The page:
Last week, the European Chemicals Agency’s (ECHA) Committee for Risk Assessment (RAC) adopted its opinion in favour of ECHA’s proposal to restrict use of intentionally added microplastics in products on the EU/EEA market in concentrations of more than 0.01% weight by weight – a proposal it filed in January 2019.
ECHA’s Committee for Socio-economic Analysis (SEAC) was also soon set to publish its draft opinion on the matter where it would support the wide scope and transition periods given for companies preparing for a microplastics restriction. Following a 60-day consultation period, both committees would then submit a consolidated opinion that would be taken in by the European Commission and all EU Member States to be scrutinised by the Council and European Parliament.
For beauty and personal care, such a restriction on microplastics would be governed under ECHA’s Registration, Evaluation, Authorisation of Chemicals (REACH) Regulation, though some solid synthetic polymers would be exempt, namely film-forming polymers, binders and swellers, with labelling requirements. The final REACH restriction on microplastics was expected to come into force early 2022.
Microplastics restriction ‘worst-case’ scenario
Speaking to CosmeticsDesign-Europe about the RAC backing and next steps towards the final microplastics restriction, John Chave, director-general of trade association Cosmetics Europe, said: “It’s already clear to us what the worst-case and best-case scenarios are.”
The worst-case scenario for the beauty and personal care industry, Chave said, would be that the transition time for leave-on products to be reformulated remained six years.
Considering the extensive number of polymers that were categorised a microplastic under the current definition, he said industry would need to reformulate thousands of formulations and would require more time to do so.
Not only were these reformulation efforts highly complicated, with at least eight different steps, he said there were not currently enough alternatives that performed all critical functions of these polymers.
“Leave-on formulations are actually very complicated (…) This complexity means reformulation takes longer, and because we don’t have alternatives – if you take those elements together – it seems impossible for leave-on to be reformulated within six years.”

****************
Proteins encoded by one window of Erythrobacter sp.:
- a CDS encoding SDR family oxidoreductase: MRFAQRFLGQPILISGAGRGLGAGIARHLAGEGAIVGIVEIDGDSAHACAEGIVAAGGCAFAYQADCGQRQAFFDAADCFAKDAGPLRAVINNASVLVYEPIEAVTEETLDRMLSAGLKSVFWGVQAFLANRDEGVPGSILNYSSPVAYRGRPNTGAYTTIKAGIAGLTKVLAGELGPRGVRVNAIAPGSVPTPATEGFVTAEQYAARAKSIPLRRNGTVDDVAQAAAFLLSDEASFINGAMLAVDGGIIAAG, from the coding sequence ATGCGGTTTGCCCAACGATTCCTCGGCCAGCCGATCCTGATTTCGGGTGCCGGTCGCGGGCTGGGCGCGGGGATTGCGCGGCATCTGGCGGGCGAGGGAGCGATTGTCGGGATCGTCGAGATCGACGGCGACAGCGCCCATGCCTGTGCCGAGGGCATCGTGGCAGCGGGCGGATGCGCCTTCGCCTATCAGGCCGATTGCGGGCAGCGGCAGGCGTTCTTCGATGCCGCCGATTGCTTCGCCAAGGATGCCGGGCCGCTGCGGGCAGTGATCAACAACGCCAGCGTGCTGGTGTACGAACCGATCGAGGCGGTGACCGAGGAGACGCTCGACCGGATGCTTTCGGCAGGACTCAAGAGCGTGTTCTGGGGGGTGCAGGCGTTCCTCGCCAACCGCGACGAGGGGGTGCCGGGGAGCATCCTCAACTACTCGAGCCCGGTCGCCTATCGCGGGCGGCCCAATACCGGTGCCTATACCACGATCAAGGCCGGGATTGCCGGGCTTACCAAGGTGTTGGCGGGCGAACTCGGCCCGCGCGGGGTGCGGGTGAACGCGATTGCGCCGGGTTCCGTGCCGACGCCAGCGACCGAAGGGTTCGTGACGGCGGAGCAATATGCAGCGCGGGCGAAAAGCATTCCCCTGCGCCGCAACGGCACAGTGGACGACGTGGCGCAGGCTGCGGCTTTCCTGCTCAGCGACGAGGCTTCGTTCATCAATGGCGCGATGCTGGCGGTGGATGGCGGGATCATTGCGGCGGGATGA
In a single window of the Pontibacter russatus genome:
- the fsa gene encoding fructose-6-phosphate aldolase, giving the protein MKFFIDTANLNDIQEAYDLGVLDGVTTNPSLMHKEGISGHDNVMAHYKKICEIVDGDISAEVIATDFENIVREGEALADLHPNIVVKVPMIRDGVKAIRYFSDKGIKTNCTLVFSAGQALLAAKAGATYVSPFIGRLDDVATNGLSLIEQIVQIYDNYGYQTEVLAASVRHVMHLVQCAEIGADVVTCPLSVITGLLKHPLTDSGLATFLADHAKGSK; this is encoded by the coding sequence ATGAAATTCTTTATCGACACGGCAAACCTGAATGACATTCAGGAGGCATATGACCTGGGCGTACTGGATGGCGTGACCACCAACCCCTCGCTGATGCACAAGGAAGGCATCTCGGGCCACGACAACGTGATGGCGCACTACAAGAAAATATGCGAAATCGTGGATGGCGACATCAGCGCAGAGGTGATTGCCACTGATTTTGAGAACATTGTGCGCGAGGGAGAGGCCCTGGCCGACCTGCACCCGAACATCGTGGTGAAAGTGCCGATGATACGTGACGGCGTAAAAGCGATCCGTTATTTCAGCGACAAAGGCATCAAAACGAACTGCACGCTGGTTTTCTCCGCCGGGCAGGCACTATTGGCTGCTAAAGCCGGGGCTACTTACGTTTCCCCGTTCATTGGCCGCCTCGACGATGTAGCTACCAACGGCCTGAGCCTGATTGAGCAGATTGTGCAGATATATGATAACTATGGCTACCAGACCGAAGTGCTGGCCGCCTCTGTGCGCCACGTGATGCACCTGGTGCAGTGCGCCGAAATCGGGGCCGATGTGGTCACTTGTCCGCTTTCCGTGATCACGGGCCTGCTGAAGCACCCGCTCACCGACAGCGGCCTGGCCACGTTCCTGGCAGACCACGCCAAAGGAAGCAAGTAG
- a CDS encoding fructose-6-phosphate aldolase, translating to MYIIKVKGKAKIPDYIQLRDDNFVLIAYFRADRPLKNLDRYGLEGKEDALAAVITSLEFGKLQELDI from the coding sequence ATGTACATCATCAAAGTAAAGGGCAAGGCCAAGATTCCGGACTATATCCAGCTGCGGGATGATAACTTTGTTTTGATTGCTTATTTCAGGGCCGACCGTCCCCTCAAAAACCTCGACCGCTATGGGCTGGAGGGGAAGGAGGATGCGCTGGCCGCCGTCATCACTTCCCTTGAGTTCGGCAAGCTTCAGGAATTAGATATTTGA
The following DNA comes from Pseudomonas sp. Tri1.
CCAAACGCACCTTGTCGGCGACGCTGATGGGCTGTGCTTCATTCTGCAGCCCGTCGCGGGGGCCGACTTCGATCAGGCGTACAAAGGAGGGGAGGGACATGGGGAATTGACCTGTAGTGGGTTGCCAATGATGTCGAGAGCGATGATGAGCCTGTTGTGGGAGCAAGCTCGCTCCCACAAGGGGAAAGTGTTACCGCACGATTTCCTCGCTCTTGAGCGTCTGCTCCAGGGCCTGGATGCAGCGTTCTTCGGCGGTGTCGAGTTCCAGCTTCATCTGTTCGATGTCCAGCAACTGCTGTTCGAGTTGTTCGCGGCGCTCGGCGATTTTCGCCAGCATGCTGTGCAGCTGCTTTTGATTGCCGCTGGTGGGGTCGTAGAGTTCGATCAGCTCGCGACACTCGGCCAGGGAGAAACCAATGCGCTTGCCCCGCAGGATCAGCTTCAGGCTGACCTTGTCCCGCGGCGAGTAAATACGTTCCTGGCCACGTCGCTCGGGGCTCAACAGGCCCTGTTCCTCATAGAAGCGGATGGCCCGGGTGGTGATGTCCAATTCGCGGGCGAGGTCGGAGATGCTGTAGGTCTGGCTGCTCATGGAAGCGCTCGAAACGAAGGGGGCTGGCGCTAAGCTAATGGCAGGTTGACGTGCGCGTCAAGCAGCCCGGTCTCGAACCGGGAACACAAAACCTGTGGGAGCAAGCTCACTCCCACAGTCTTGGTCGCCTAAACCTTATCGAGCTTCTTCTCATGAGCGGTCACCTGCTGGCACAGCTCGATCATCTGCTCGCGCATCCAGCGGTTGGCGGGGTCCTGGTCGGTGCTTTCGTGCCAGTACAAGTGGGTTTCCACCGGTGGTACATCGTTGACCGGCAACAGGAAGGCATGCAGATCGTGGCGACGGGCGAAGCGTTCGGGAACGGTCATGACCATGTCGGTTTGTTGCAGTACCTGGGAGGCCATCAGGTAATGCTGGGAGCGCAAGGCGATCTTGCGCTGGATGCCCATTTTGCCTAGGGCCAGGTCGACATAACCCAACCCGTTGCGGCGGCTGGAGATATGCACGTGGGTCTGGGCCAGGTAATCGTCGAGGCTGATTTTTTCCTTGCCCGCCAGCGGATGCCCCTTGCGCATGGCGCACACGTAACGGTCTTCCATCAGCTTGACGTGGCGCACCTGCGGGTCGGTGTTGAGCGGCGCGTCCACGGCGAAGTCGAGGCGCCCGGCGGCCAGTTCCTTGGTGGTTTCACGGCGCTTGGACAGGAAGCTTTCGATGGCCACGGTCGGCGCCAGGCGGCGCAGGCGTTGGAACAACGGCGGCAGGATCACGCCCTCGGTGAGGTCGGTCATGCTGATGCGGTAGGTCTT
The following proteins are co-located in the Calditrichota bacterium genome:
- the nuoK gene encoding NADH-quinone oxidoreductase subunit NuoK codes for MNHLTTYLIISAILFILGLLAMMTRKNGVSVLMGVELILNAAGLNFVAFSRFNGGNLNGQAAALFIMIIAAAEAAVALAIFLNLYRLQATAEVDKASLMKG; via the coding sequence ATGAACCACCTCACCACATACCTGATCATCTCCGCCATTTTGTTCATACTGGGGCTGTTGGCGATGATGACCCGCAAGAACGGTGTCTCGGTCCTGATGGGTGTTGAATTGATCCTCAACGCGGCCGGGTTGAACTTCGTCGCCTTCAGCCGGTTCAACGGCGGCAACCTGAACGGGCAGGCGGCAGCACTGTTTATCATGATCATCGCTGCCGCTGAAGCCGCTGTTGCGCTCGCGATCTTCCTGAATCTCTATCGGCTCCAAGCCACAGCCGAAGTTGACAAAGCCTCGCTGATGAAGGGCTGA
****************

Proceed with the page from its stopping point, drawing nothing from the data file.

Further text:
Microplastics restriction ‘best-case’ scenario
Chave said the best-case scenario for industry would be an extension on the transition period for some leave-on products; the likes of skin care, sun care and deodorants.
Cosmetics Europe would fight hard during the 60-day consultation over these transition periods, he said, calling on the six years to be extended to 12 years for skin care formulations; eight years for sun care; and 10 years for all other leave-on formulations.
Another best-case scenario would see a derogation from the restriction for all make-up, lip and nail products, he said. “Very, very, very little polymer material from make-up, lip or nail products go into the environment because most people wipe off products and throw the cotton wipe in the trash, which is something acknowledged by ECHA.”
With additional labelling and consumer education campaigns encouraging consumers to wipe off products and dispose of wipes correctly, Chave said any environmental impact could be minimised even further, without restricting microplastics in these products.
“Derogation doesn’t mean you escape entirely, because you’d have to have these labelling requirements, but that’s probably a price worth paying to avoid a complete ban on solid, synthetic polymers in make-up, lip and nail products,” he said. How these labelling requirements might play out remained unclear, he said.
Industry must start ‘looking hard’ at this upcoming restriction
Chave said no matter what scenario came into effect, it was critical beauty and personal care companies of all sizes, but particularly smaller SMEs or indie brands, started to look “very hard” at product portfolios and formulations to understand what products would be affected by this microplastic definition and impending restriction.
He said industry must take another look at rinse-off products – a category where microbeads had already been formulated out – to see if any other solid, synthetic polymers had to be removed: glitters and opacifiers being two examples. Companies then had to look very closely at all leave-on formulations, he said.
The upcoming restriction – likely to come into force in early 2022 – was a big worry for smaller brands especially, Chave said.
“I’ve got good reason to be worried. I think that, firstly, the SME community doesn’t quite understand what is coming along the road to hit them. Secondly, they have trouble working out whether their ingredients are covered because the definition is generic and complicated,” he said.
Solid support for SMEs across European cosmetics space
Irrespective of how the final restriction panned out – a best-case or worst-case scenario – Chave said Cosmetics Europe would support all SME members and all those smaller players operating in the European beauty and personal care space as best it could.
“It’s crucial that members understand how the definition works and we’ve already begun the process of reaching out to our national members (…) We will develop guidance for our members and the members of our national associations so they can better understand and respond.
“Obviously, we need to wait a little bit longer, but I do think Cosmetics Europe has an important role in making sure we can adapt to this restriction with minimum cost and disruption,” he said.
Chave already spoke clearly about how Cosmetics Europe and its national members would continue to argue against what it viewed as being an extremely disproportionate restriction on microplastics in Part I of our in-depth coverage.